Analysis involved a first stage of open coding, which involved line-by-line labelling of text segments, from which provisional descriptive categories (e.g. the effect of the group) or, where data permitted, interpretative categories (e.g. normalisation of the stress response) were generated. Provisional categories were then compared, modified and/or renamed as more data was coded. Axial coding was the second stage of analysis, and involved exploring category connections across the data set, being attentive to what may be underpinning their connection and what phenomena (labelled as conceptual themes) might be central to the experience (e.g. that the intervention facilitated increasing awareness of opportunities to respond differently). The final analytic stage was theoretical development, which positioned conceptual themes in relation to each other in a way that fitted participants’ accounts as closely as possible (e.g. that accepting the importance of self-care was an early foundation for positive outcomes). Whilst grounded theory aspires to be atheoretical, in practice, analysts are usually sensitised to dominant concepts in the field. We managed this by scrutinising interviewees’ use of apparently familiar terms (such as attention and awareness) for their nuanced nature and purpose in their accounts, and if and how they differed from the dominant use of the terms in theory and practice.
As the first and third authors had previously attended the Mindfulness at Work intervention, and the second author designed and delivered the intervention, an independent researcher (the fourth author), who had not attended the intervention, was appointed to conduct the interviews and complete initial coding. The emergent analysis was then discussed with the other authors collectively, and in progressive stages, in order to refine emergent conceptual themes and their position in the final model. As is commonplace in qualitative work, the researchers attempted to be cognisant of their unique orientation to the data, particularly given their differing levels of engagement with the intervention. Group discussion was an important mechanism by which we explored and, where necessary, neutralised any detected bias whilst also attempting to capitalise on the “insider-view” available to three of the researchers. For example, the first author was noted to be particularly drawn to internal experiences of de-centering and was somewhat less alert to participants’ accounts of how these were deployed in the workplace; the third author (an organisational psychologist) was able to ensure we remained attentive to how these experiences worked in practice for participants. Developments in categories and themes were systematically logged and audit trails produced from the first-stage coding to the final model.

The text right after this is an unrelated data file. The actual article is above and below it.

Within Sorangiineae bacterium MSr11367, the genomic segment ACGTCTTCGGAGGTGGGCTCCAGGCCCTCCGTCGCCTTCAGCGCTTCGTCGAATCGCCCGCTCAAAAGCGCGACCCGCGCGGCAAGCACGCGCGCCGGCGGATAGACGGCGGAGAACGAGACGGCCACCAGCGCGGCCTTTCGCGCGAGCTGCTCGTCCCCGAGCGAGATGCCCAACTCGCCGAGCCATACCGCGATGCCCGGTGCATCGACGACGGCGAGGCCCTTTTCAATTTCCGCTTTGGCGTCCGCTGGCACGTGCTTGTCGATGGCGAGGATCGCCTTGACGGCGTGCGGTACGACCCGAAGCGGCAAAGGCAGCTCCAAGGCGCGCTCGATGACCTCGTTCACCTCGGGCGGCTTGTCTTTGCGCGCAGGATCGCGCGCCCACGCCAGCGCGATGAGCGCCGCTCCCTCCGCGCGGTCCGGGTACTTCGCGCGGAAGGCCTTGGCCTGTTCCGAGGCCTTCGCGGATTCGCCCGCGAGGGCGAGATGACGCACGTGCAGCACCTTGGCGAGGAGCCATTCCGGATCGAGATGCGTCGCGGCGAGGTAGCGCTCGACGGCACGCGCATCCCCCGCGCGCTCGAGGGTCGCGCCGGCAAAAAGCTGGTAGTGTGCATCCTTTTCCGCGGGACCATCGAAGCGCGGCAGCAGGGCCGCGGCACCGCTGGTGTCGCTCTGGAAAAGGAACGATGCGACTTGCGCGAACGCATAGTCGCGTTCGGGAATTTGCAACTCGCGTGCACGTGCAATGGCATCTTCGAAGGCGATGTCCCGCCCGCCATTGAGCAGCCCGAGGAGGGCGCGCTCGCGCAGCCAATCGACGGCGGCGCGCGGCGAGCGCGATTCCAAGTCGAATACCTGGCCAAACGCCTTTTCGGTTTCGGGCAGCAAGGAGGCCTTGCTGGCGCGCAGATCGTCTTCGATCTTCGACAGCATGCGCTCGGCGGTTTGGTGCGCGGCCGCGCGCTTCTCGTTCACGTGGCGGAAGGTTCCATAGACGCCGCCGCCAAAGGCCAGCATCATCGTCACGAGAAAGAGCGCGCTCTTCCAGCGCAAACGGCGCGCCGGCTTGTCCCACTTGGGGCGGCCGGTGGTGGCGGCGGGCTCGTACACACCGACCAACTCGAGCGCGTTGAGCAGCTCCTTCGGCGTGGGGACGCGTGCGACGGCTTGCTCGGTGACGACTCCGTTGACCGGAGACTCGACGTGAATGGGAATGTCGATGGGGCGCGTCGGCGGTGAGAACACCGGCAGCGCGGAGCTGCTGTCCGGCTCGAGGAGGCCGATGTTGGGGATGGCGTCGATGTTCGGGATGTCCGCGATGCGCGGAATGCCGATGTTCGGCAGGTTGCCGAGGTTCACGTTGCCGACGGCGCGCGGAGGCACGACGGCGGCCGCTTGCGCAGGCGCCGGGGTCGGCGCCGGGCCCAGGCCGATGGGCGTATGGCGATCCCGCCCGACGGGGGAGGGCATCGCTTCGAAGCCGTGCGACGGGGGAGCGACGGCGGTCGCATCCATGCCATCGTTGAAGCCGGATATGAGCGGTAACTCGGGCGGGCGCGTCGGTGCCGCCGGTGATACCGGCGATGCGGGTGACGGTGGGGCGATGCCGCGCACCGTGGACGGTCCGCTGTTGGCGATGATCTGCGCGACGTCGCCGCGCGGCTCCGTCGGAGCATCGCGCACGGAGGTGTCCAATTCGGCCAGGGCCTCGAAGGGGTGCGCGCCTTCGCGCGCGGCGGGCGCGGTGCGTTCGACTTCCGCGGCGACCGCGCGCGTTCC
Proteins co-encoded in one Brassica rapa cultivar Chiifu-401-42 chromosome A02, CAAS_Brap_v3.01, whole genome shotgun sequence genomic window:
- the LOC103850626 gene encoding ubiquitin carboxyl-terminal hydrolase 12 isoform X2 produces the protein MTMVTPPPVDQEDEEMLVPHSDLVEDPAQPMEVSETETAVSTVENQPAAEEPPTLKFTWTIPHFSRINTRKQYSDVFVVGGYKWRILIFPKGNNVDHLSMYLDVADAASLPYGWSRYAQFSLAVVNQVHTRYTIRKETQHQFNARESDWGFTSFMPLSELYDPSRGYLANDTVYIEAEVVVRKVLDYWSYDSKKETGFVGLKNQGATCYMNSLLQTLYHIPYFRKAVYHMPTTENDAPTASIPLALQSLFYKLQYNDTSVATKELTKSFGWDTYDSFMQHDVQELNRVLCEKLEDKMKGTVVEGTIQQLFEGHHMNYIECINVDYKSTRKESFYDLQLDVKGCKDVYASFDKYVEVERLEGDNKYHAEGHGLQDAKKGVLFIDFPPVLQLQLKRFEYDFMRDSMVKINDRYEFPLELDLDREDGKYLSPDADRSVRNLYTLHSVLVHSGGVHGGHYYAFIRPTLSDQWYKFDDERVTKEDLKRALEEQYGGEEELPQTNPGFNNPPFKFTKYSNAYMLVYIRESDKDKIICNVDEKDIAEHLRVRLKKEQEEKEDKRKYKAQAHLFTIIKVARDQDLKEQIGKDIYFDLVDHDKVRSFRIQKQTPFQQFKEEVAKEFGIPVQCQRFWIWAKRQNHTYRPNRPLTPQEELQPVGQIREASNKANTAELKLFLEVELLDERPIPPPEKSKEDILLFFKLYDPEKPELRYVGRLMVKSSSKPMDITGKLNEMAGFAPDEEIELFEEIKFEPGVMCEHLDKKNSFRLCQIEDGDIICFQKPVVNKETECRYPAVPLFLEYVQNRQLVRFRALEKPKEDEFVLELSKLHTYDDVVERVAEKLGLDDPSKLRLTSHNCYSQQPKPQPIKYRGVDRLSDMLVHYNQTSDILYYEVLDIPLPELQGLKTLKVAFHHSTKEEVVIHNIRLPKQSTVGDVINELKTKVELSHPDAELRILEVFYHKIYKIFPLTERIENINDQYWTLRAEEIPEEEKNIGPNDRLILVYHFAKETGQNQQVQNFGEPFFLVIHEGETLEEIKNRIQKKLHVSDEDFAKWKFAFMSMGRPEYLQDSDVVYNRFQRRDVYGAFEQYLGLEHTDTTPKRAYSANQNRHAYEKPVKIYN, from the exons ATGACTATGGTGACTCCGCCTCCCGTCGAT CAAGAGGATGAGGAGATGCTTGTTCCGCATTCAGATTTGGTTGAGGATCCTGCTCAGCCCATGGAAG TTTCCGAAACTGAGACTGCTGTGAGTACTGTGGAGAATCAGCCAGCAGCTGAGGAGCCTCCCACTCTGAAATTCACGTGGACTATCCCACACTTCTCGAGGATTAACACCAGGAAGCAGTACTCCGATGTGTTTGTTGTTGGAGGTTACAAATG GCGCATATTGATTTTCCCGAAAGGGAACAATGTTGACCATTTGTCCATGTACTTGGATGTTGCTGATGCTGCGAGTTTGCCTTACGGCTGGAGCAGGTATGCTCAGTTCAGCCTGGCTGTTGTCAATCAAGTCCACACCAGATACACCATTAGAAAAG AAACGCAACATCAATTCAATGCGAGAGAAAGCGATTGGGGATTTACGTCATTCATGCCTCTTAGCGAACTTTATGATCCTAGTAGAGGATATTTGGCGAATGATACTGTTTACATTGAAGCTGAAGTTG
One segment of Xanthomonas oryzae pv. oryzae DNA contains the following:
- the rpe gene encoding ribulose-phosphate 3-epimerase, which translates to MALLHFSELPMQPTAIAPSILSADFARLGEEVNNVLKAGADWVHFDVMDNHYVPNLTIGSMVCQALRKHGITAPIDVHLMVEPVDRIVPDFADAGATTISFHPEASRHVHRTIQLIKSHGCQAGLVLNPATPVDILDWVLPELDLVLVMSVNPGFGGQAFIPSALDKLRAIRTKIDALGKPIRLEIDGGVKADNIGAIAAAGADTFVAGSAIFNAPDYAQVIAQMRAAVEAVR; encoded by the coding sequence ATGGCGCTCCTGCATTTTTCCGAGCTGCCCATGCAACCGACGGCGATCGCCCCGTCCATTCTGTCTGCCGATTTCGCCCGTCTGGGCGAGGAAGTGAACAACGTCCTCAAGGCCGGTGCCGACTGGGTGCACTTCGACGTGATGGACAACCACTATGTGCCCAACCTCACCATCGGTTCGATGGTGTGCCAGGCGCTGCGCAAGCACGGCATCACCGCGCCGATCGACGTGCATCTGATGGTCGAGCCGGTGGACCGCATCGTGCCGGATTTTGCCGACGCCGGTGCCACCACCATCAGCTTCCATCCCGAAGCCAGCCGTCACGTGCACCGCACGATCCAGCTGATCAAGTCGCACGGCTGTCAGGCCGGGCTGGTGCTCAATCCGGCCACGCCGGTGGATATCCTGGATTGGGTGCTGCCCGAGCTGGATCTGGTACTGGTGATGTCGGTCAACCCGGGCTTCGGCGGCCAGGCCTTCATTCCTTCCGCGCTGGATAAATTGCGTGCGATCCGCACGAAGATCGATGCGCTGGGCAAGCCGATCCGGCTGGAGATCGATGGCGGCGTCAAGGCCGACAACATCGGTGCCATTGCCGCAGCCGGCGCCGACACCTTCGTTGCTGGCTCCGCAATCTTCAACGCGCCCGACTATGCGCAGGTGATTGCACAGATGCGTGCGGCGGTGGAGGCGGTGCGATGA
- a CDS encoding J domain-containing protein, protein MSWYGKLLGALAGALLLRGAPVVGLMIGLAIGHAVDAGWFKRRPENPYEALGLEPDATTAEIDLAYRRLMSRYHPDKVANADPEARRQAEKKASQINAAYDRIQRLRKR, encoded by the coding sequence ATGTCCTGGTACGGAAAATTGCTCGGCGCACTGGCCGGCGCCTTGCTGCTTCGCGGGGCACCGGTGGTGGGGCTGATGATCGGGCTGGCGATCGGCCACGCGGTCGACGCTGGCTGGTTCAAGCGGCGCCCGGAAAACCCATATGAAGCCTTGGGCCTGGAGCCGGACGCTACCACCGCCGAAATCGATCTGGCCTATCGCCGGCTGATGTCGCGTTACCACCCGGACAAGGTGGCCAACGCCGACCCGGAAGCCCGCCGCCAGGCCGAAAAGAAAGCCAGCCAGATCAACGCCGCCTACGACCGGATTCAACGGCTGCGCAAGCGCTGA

Although many grounded theory outputs propose a core category, the present data did not point to this. Rather, participants’ accounts suggested a staged process with identifiable starting and end (or at least current) states with shifts occurring when one stage gave rise to new ways of thinking and/or experiencing which were felt to be distinct from what had gone before. We thus offer a broadly temporal, linear model (see Fig. 1) with some interdependent relationships. The model proposes that the arising of new experiences builds on previously gained insight and experiences. Although early intervention experiences are likely to remain important throughout the intervention, we present them as discrete, initial stages of change since they appeared to be important building blocks for subsequent benefits. We describe each stage of the model with illustrative interview extracts from across the study sample. Table 1 indicates which participants contributed to each category.
Table 1
Individual participant contribution to model components
Reported motivation for programme attendance
Participant contribution to components in the model of change
Develop a richer understanding ( n = 13)
Personal/professional curiosity ( n = 14)
Pre-emptive strike ( n = 17)
Seeking respite, repair and recourses ( n = 13)
Resonance ( n = 9)
Legitimising self-care ( n = 10)
Awareness ( n = 18)
Detection-choice-opportunity ( n = 13)
Upward spiralling ( n = 10)
Recovering agency ( n = 20)
Settled in self: at ease in present ( n = 10)

Starting State

Reasons for attending the intervention included: wanting to develop a richer understanding of mindfulness; personal and professional curiosity; wanting to make a pre-emptive strike against stress; and a need for respite and repair from stress. Taking a pre-emptive strike against stress was talked of in terms of improving one’s affective and cognitive regulation in a context of increasing organisational demand: “even though most of the time you’re quite resilient to it” (9), one can get caught up in problems with “concentration, perfectionism, procrastination [...] and you get to the point where you can’t do anything effectively” (2). Seeking proactive stress management indicated that personal resources were finite and needed to be replenished: “I was aware that my stress levels were rising and I didn’t want them to [...] you can never know too much about how to take care of yourself” (11). Thirteen participants were seeking different solutions to their stress experiences, namely; (i) repair: “I just needed to invest in myself so I could keep me, me and work,work.” (9); (ii) respite: “I think more than anything it was time, time out from everything that was happening” (15); and (iii) resources: “anything that looked at reducing anxiety and stress levels that didn’t involve medication” (1).